Most negative comments are not worth responding to online. If you feel you must provide an online response, do not respond when angry and be very careful not to breach patient confidentiality. Ensure your reply is caring and demonstrates a willingness to take on feedback and continually improve. Seek advice from a colleague and/or your medical defence organisation about your proposed response. Keep any response simple, for example, ‘Thank you for your feedback. I am committed to improving my practice and have taken your comments into consideration’. It is worth identifying if there is any constructive criticism in the negative rating:
- Is there anything you could do differently to improve your practice?
- Should the concerns raised in the review be considered at a practice meeting? A number of complaints on these sites are about waiting times, parking and other practice management matters.7
If you can identify the patient who has posted the comment, consider whether it is appropriate to contact the patient to discuss and try to address their concerns. Again, it is worth discussing the comments and circumstances with a colleague and/or your medical defence organisation.
Never post a favourable review of yourself. Nor is it advisable to encourage your patients to do so. Consumer and patient information sharing websites that invite public feedback/ reviews about their experience of a health practitioner are not considered ‘advertising of a regulated health service’ under the Medical Board of Australia guidelines.8 However, it is not acceptable to use testimonials in your own advertising, such as on your website or Facebook site. This means that you cannot use or quote testimonials on a site or in social media that is advertising a regulated health service, including patients posting comments about a practitioner on the practitioner’s business website. Medical practitioners should therefore not encourage patients to leave testimonials on websites they control that advertise their own regulated health services, and should remove any testimonials or positive reviews that are posted there.
Some commentators recommend monitoring your online presence and reading patients’ stories, suggesting these ‘stories are nuggets of qualitative data on patients’ attitudes regarding the quality of care and their needs and preferences in their relationships with their doctors’.2 However, most medical practitioners find adverse postings on these websites immensely upsetting and anxiety-provoking, especially as there is little that can be done to remove, or even respond to, these negative posts. As another commentator has concluded, ‘The hard truth is that there probably isn’t a lot doctors can do to protect themselves from this kind of cyber attack, apart from doing their best to ensure any criticism is undeserved’.9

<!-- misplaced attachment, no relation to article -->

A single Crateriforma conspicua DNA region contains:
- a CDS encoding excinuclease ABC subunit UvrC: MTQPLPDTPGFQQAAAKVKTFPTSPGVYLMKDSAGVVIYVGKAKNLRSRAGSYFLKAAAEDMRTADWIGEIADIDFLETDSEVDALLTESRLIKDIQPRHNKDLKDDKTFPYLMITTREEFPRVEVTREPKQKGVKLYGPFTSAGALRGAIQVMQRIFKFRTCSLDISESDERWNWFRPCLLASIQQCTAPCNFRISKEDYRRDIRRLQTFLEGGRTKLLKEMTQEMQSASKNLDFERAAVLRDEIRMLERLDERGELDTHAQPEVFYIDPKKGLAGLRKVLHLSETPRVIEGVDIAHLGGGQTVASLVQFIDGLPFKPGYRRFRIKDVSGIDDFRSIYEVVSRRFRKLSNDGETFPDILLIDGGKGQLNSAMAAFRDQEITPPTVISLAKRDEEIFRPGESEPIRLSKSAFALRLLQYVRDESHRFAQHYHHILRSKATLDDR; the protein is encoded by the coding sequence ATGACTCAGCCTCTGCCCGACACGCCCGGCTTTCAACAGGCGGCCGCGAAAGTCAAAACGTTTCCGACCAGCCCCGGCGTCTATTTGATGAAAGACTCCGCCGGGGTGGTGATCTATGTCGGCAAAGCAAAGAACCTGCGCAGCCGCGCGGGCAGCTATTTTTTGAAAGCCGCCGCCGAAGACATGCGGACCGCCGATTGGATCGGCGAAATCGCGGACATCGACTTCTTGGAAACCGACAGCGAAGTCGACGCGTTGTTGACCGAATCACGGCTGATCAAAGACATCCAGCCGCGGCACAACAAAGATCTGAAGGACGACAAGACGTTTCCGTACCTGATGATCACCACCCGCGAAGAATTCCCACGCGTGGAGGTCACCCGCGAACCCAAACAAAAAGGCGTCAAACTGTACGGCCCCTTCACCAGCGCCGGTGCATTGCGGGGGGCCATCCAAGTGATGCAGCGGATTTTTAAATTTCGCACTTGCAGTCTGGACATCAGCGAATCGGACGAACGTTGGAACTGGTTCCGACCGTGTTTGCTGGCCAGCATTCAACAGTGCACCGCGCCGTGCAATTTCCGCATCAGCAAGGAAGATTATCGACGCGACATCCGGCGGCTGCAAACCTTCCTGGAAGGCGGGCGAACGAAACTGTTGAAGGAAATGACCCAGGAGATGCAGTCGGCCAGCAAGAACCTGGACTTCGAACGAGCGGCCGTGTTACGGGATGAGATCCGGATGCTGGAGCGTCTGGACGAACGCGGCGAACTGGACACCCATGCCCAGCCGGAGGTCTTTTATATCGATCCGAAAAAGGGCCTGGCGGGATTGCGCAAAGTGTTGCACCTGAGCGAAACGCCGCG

- • Online doctor rating sites are becoming increasingly popular.
- • Seek advice before you respond to a negative online rating.
Sara has presented on this topic at GP14 and other conferences. She has also written an article ‘eRating Doctors’ in Defence Update Autumn 2012.
Sara Bird MBBS, MFM (Clin), FRACGP, Manager, Medico-Legal and Advisory Services, MDA National, NSW. email@example.com Competing interests: None.
Provenance and peer review: Commissioned; externally peer reviewed.
1. Lagu T, Hannon NS, Rothberg MB, et al. Patients’ evaluations of health care providers in the era of social networking: an analysis of physician-rating websites. J Gen Intern Med Sep 2010;25:942–46.
2. Jain S. Googling ourselves – what physicians can learn from online rating sites. N Engl J Med 2010;362:6–7.
3. Van Der Weyden M. eRating doctors. Med J Aust 2010;192:425.
4. PWC. Social media “likes” healthcare: from marketing to social business. Health Research Institute, 2012.
5. Hanauer DA, Zheng K, Singer DC, et al. Public awareness, perception, and use of online physician rating sites. JAMA 2014;311:734.
6. Rozenblum R, Bates DW. Patient-centred healthcare, social media and the internet: the perfect storm? Qual Saf in Health Care 2013;22:183–86.
7. Collier R. Professionalism: Logging on to tell your doctor off. Canadian Med Assoc J 2012;184:E629–30. 8. Australian Health Practitioner Regulation Agency. Guidelines for advertising regulated health services. Melbourne: AHPRA, May 2014.
9. McCredie J. A scathing review. MJA Insight 2011;43:14 November.
This article is provided by MDA National. They recommend that you contact your indemnity provider if you have specific questions about your indemnity cover. The scenarios are based on actual medical negligence claims or medicolegal referrals; however, certain facts have been omitted or changed by the author to ensure the anonymity of the parties involved.